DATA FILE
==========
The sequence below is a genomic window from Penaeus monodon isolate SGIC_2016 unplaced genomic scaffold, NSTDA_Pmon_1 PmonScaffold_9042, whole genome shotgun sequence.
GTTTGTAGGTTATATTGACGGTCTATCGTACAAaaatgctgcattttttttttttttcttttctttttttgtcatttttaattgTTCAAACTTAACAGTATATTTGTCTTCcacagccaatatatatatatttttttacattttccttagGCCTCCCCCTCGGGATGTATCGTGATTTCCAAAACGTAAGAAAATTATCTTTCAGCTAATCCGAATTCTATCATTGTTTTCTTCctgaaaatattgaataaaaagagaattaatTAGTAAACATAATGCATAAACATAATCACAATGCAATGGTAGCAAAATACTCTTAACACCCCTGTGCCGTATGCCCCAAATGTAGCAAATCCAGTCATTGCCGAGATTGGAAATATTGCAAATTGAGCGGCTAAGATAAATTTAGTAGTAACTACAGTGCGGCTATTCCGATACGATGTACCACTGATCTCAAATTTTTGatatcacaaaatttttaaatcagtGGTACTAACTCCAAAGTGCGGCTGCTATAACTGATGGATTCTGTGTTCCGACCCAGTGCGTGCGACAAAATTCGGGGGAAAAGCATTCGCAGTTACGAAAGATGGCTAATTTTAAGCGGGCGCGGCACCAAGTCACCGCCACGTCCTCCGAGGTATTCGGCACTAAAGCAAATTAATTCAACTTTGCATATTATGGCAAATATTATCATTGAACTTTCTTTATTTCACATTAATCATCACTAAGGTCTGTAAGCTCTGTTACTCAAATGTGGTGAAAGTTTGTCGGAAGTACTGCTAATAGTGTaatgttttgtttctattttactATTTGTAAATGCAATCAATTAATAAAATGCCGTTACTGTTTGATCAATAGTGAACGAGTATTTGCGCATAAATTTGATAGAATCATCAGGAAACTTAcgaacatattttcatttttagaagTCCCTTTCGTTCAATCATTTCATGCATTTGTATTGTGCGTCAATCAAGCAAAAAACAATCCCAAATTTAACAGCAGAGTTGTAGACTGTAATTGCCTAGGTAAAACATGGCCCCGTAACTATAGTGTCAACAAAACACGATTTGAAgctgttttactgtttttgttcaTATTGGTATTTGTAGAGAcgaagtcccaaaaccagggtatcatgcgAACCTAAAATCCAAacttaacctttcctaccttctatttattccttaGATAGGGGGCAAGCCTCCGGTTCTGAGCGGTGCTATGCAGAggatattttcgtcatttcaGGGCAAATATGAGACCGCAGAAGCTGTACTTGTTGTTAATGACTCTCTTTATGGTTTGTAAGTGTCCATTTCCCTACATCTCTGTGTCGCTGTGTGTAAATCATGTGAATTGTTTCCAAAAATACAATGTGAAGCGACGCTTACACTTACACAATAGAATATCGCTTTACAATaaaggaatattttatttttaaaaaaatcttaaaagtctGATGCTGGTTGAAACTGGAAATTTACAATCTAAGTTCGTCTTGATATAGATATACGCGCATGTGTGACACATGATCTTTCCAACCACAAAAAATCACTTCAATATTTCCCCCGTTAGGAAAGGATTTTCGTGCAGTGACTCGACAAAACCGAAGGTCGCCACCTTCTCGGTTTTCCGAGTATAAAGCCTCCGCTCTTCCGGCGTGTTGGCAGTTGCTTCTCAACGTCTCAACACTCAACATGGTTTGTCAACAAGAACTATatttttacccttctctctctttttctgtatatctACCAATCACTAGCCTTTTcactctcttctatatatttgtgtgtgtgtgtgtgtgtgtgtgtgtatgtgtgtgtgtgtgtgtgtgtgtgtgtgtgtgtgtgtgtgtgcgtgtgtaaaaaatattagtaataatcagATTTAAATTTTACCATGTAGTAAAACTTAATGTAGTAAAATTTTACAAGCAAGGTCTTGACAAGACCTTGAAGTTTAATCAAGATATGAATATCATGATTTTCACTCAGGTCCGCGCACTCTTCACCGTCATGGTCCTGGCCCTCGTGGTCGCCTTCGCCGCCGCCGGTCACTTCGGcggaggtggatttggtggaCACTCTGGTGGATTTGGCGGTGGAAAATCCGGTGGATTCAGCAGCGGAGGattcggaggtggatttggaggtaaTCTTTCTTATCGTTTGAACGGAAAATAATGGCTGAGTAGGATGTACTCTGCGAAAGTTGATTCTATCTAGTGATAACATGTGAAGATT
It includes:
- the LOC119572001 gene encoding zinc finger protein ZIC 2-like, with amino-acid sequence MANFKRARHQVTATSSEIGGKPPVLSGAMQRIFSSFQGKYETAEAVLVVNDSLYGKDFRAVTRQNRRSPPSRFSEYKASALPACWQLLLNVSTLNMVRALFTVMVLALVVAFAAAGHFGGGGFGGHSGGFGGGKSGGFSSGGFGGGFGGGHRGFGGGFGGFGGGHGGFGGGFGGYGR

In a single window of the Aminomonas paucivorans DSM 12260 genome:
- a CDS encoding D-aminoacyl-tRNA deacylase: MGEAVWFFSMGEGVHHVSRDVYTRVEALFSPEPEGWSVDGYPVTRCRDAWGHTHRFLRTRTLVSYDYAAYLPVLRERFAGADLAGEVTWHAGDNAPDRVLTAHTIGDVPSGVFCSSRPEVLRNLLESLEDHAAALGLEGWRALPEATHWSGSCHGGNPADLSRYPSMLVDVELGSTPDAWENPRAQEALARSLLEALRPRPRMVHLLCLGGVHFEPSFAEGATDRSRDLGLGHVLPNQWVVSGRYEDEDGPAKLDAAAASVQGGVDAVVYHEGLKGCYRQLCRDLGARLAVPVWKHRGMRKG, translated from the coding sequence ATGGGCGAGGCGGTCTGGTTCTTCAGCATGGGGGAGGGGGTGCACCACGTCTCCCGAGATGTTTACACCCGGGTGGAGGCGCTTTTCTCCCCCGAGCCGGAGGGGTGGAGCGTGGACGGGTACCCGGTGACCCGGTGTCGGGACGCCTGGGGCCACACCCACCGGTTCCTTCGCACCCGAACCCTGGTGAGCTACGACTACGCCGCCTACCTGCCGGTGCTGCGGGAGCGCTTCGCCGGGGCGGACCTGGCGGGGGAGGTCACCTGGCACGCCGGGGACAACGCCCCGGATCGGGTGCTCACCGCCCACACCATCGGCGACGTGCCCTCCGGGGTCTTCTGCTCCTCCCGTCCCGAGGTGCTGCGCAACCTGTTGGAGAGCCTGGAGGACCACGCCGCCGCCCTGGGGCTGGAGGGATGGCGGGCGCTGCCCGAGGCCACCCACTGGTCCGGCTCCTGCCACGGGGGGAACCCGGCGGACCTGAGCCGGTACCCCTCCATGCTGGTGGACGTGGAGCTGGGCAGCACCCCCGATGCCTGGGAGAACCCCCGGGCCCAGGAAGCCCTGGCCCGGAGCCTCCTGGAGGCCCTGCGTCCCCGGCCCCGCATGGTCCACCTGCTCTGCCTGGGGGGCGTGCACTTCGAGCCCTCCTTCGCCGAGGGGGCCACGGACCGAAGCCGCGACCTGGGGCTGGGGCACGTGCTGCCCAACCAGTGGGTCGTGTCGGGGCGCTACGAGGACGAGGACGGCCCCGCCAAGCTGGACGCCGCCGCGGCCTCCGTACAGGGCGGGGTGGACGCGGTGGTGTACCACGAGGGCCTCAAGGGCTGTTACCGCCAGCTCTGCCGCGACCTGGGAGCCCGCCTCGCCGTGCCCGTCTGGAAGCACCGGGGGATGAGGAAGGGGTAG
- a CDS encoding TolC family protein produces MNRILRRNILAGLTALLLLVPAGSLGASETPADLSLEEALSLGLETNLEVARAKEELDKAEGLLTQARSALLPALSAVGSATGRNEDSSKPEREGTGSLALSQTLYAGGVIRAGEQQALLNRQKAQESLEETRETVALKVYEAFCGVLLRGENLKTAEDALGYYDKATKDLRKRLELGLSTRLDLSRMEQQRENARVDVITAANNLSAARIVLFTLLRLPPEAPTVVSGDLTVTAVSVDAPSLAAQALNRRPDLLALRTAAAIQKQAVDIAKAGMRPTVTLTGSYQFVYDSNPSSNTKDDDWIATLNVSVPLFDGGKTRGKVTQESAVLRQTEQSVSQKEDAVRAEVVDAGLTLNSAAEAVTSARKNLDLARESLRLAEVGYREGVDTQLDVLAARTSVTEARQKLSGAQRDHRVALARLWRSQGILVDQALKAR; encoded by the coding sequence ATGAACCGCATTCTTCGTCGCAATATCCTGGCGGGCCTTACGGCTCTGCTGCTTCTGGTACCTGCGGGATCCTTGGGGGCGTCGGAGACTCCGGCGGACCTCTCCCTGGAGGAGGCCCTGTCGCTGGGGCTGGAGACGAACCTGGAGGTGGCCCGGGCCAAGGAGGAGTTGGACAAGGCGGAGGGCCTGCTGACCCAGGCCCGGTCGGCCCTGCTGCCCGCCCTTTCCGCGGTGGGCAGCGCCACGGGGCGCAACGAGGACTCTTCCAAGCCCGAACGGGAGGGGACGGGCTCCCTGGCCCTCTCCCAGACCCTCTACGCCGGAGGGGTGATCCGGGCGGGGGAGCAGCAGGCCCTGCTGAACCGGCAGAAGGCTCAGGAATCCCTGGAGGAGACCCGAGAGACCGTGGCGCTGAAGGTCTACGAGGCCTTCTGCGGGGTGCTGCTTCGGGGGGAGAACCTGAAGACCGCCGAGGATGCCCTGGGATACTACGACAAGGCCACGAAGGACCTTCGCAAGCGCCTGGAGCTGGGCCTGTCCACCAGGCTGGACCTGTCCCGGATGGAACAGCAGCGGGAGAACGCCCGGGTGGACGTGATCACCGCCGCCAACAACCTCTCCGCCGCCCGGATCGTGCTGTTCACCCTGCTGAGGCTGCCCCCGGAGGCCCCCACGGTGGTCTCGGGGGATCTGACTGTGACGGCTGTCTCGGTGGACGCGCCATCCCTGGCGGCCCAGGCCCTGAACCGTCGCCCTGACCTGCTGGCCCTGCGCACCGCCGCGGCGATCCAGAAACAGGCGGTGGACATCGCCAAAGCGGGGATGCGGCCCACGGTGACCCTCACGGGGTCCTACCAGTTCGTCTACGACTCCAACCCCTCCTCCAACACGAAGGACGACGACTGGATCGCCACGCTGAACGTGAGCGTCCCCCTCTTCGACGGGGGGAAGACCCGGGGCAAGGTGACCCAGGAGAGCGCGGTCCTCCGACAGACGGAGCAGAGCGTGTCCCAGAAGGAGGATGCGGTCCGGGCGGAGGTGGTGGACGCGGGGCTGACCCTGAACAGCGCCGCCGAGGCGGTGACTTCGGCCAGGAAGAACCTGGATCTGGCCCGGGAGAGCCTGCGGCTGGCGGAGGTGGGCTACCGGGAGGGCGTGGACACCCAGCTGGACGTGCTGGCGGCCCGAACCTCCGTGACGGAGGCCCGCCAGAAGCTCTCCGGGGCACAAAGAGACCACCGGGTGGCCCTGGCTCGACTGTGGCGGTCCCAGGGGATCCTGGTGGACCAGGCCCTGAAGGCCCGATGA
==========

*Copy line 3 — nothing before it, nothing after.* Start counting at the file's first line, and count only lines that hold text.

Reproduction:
It includes: